Refugees have an ally in Dusard, one of approximately 60 members in ASU’s Peace Corps Club. She says being a Peace Corps AmbassadorAmbassadors are interns who work closely with Peace Corps recruiters to raise the agency’s profile on campus and introduce the Peace Corps to new and diverse student groups. has been a life-changing experience.

“I’ve grown up here in Arizona and lived a very comfortable life. Working with refugees has completely changed my perspective on the things that really matter and what life is about,” said Dusard, who is a public policy and marketing major in the W. P. Carey School of Business.

“Almost all refugees have been through some sort of trauma. They’ve seen their houses bombed, family members get shot and yet we’re still sometimes unwelcoming as a country. My mission is to get people to understand who they are, how thankful they are to be here in this country and why we should help them start a new chapter in their lives.” 

For about 20 refugee families in the Valley, their new chapter started in 2011 with the construction of a community garden at the southwest corner of Dunlap and 39th avenues. The 1.5-acre lot belongs to the West Dunlap Baptist Church, which has leased the land for free to the International Rescue Committee (IRC) for the past five years. The IRC has a few other community gardens in the Valley, which it calls its New Roots program. The program allows refugees to grow food to eat and to sell to help support themselves.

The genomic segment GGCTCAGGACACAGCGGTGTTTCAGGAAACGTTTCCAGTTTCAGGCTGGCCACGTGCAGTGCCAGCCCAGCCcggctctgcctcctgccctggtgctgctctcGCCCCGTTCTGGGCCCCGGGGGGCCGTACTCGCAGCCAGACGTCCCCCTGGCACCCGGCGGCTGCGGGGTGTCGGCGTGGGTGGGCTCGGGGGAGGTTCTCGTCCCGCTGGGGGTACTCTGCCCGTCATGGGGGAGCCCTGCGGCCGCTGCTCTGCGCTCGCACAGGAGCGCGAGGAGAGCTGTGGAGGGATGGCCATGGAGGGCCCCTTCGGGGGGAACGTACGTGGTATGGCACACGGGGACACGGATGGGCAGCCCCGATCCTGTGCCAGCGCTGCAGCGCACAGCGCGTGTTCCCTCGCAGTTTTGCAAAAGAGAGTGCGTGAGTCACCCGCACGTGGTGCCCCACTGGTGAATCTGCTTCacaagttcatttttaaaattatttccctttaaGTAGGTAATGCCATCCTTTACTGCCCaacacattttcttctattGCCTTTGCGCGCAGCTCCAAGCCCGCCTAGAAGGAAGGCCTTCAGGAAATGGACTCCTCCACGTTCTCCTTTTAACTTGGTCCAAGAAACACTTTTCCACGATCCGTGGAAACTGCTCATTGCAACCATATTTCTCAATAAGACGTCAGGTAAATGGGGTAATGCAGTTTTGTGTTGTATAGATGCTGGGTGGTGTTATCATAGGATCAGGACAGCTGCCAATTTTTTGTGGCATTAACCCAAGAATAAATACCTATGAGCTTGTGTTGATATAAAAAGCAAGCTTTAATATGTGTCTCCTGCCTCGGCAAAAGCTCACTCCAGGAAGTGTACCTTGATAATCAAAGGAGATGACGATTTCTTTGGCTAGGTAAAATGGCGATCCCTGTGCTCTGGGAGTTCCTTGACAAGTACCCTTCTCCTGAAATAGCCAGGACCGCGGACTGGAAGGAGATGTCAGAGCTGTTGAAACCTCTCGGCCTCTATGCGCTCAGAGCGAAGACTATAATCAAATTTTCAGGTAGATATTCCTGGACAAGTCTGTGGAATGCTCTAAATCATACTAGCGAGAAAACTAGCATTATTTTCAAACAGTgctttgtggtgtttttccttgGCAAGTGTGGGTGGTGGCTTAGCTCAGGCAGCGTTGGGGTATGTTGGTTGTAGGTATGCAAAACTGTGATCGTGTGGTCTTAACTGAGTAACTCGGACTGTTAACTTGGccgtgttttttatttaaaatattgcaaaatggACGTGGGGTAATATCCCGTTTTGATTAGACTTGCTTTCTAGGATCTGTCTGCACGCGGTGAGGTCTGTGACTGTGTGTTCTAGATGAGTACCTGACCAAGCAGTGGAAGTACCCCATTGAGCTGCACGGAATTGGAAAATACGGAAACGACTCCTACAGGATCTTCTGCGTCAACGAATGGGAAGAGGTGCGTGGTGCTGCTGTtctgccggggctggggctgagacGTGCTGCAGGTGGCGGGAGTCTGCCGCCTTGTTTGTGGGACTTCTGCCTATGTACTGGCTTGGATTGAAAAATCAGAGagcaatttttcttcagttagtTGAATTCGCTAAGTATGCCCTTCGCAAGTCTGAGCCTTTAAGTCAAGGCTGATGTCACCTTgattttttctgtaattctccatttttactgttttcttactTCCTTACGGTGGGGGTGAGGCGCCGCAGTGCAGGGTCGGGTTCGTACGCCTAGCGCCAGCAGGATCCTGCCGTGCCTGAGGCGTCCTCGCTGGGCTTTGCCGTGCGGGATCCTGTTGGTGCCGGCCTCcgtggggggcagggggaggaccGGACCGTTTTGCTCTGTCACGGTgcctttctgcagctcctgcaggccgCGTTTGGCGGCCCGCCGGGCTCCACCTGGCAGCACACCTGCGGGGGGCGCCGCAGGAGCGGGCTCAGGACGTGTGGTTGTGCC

While other Valley service groups and grants initially raised more than $100,000 to prep the once-vacant land into a community garden, ASU’s Peace Corps Club was able to make further enhancements to the property this year thanks to a Woodside Action Community Grant provided through ASU’s Changemaker Central.

The $1,500 grant allows service groups to carry out community-focused projects that are engaging, solutions-focused, sustainable and have long-term impact.